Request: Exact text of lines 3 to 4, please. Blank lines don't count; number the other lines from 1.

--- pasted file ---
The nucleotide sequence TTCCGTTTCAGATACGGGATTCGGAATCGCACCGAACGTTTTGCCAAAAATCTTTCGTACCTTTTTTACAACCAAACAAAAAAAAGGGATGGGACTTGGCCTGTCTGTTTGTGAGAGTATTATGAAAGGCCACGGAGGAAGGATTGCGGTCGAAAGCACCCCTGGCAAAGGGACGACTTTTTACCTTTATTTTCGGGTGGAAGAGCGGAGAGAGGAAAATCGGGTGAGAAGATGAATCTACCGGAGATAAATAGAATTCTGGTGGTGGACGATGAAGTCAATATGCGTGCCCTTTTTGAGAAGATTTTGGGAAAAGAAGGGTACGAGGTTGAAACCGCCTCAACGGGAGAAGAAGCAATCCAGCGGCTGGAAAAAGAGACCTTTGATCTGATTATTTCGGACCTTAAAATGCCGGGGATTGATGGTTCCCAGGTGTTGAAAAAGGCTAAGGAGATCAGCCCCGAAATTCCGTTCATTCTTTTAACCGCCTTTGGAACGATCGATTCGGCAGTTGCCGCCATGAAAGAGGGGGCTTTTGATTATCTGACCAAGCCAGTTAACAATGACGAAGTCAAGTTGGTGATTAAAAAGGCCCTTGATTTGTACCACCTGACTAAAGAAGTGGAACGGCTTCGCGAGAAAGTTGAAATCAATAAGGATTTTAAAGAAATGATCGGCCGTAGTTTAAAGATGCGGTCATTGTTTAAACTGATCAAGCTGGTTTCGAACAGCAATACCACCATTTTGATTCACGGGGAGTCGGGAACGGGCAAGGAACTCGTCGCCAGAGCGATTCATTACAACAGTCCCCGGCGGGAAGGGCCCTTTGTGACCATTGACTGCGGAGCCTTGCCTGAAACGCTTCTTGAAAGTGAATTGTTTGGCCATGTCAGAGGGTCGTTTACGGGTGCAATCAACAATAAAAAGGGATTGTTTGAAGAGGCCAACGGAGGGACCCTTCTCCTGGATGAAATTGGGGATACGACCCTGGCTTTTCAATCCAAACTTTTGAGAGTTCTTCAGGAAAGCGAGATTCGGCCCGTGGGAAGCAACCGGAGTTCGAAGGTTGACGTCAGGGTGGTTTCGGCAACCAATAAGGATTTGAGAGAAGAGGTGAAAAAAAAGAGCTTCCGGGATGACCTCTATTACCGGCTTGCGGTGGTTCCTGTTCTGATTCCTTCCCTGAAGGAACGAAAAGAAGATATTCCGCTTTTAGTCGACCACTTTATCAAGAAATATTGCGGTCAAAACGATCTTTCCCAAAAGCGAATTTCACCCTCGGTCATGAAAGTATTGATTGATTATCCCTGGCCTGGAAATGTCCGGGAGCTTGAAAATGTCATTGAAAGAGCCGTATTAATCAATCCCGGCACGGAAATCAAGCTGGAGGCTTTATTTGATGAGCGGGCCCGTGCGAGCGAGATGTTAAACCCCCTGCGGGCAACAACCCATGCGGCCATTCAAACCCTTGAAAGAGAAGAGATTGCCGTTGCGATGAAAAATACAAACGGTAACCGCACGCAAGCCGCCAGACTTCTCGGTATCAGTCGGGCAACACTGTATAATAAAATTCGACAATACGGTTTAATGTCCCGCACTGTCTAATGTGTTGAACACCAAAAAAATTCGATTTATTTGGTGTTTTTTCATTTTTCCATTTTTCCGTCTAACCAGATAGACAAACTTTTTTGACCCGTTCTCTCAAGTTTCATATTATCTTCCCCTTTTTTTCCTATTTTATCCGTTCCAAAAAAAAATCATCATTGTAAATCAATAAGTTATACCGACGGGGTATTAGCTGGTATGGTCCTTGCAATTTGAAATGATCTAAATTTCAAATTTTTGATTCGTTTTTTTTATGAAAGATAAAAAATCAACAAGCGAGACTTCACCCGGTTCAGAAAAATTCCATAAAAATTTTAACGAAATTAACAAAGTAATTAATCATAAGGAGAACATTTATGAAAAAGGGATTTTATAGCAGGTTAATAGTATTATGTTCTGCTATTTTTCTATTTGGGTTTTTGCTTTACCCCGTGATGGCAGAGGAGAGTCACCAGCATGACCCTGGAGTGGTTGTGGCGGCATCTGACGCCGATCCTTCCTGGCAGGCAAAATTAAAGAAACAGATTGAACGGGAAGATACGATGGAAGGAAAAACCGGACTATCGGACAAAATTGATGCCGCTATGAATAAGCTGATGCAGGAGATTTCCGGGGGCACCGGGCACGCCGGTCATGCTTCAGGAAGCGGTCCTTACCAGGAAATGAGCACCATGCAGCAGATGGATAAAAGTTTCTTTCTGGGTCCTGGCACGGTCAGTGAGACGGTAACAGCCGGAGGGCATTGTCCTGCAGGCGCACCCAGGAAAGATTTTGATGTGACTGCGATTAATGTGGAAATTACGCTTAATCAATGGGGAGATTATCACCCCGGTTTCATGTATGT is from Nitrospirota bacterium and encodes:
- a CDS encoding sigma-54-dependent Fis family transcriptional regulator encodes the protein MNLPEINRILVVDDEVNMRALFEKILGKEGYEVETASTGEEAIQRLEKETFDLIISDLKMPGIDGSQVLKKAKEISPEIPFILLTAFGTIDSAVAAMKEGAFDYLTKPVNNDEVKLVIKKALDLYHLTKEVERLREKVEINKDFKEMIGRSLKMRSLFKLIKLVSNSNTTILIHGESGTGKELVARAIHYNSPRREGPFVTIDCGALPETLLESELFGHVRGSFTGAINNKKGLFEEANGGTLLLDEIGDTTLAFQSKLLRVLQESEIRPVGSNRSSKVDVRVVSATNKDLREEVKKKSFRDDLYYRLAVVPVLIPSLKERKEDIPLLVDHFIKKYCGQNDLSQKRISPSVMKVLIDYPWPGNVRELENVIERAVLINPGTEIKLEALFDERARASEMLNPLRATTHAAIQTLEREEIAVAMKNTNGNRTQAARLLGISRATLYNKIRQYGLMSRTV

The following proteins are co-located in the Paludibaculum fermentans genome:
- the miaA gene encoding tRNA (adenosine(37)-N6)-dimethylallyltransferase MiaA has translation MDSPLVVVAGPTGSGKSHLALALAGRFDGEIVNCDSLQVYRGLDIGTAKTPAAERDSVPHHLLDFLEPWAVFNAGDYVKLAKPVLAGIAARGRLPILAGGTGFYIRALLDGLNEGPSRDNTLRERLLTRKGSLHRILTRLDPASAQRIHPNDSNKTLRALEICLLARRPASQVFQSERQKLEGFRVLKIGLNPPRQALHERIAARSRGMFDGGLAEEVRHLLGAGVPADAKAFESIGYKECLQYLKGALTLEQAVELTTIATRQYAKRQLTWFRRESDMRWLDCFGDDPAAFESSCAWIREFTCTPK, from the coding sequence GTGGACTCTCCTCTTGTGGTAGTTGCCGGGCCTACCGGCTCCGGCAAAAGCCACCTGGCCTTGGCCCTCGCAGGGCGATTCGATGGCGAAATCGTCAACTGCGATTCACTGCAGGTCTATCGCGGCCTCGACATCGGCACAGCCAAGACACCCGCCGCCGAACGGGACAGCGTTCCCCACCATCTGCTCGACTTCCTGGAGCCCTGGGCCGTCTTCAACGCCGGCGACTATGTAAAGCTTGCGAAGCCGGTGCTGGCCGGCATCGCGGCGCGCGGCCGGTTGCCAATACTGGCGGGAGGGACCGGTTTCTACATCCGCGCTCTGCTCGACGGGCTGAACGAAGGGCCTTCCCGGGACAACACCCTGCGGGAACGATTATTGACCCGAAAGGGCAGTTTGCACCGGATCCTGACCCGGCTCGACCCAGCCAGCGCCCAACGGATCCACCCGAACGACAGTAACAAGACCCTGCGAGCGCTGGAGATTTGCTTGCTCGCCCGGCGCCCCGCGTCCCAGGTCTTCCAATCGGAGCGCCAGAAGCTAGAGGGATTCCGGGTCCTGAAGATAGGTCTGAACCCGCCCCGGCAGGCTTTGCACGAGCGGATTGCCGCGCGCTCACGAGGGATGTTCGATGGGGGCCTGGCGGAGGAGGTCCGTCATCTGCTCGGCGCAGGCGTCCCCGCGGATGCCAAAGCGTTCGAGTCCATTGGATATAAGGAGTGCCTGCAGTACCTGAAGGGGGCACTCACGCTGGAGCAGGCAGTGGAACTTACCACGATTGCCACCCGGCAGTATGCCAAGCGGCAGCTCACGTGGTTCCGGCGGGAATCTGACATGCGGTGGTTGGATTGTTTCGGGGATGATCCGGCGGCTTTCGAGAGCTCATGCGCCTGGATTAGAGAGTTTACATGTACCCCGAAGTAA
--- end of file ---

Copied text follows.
The following proteins are co-located in the Paludibaculum fermentans genome:
- the miaA gene encoding tRNA (adenosine(37)-N6)-dimethylallyltransferase MiaA has translation MDSPLVVVAGPTGSGKSHLALALAGRFDGEIVNCDSLQVYRGLDIGTAKTPAAERDSVPHHLLDFLEPWAVFNAGDYVKLAKPVLAGIAARGRLPILAGGTGFYIRALLDGLNEGPSRDNTLRERLLTRKGSLHRILTRLDPASAQRIHPNDSNKTLRALEICLLARRPASQVFQSERQKLEGFRVLKIGLNPPRQALHERIAARSRGMFDGGLAEEVRHLLGAGVPADAKAFESIGYKECLQYLKGALTLEQAVELTTIATRQYAKRQLTWFRRESDMRWLDCFGDDPAAFESSCAWIREFTCTPK, from the coding sequence GTGGACTCTCCTCTTGTGGTAGTTGCCGGGCCTACCGGCTCCGGCAAAAGCCACCTGGCCTTGGCCCTCGCAGGGCGATTCGATGGCGAAATCGTCAACTGCGATTCACTGCAGGTCTATCGCGGCCTCGACATCGGCACAGCCAAGACACCCGCCGCCGAACGGGACAGCGTTCCCCACCATCTGCTCGACTTCCTGGAGCCCTGGGCCGTCTTCAACGCCGGCGACTATGTAAAGCTTGCGAAGCCGGTGCTGGCCGGCATCGCGGCGCGCGGCCGGTTGCCAATACTGGCGGGAGGGACCGGTTTCTACATCCGCGCTCTGCTCGACGGGCTGAACGAAGGGCCTTCCCGGGACAACACCCTGCGGGAACGATTATTGACCCGAAAGGGCAGTTTGCACCGGATCCTGACCCGGCTCGACCCAGCCAGCGCCCAACGGATCCACCCGAACGACAGTAACAAGACCCTGCGAGCGCTGGAGATTTGCTTGCTCGCCCGGCGCCCCGCGTCCCAGGTCTTCCAATCGGAGCGCCAGAAGCTAGAGGGATTCCGGGTCCTGAAGATAGGTCTGAACCCGCCCCGGCAGGCTTTGCACGAGCGGATTGCCGCGCGCTCACGAGGGATGTTCGATGGGGGCCTGGCGGAGGAGGTCCGTCATCTGCTCGGCGCAGGCGTCCCCGCGGATGCCAAAGCGTTCGAGTCCATTGGATATAAGGAGTGCCTGCAGTACCTGAAGGGGGCACTCACGCTGGAGCAGGCAGTGGAACTTACCACGATTGCCACCCGGCAGTATGCCAAGCGGCAGCTCACGTGGTTCCGGCGGGAATCTGACATGCGGTGGTTGGATTGTTTCGGGGATGATCCGGCGGCTTTCGAGAGCTCATGCGCCTGGATTAGAGAGTTTACATGTACCCCGAAGTAA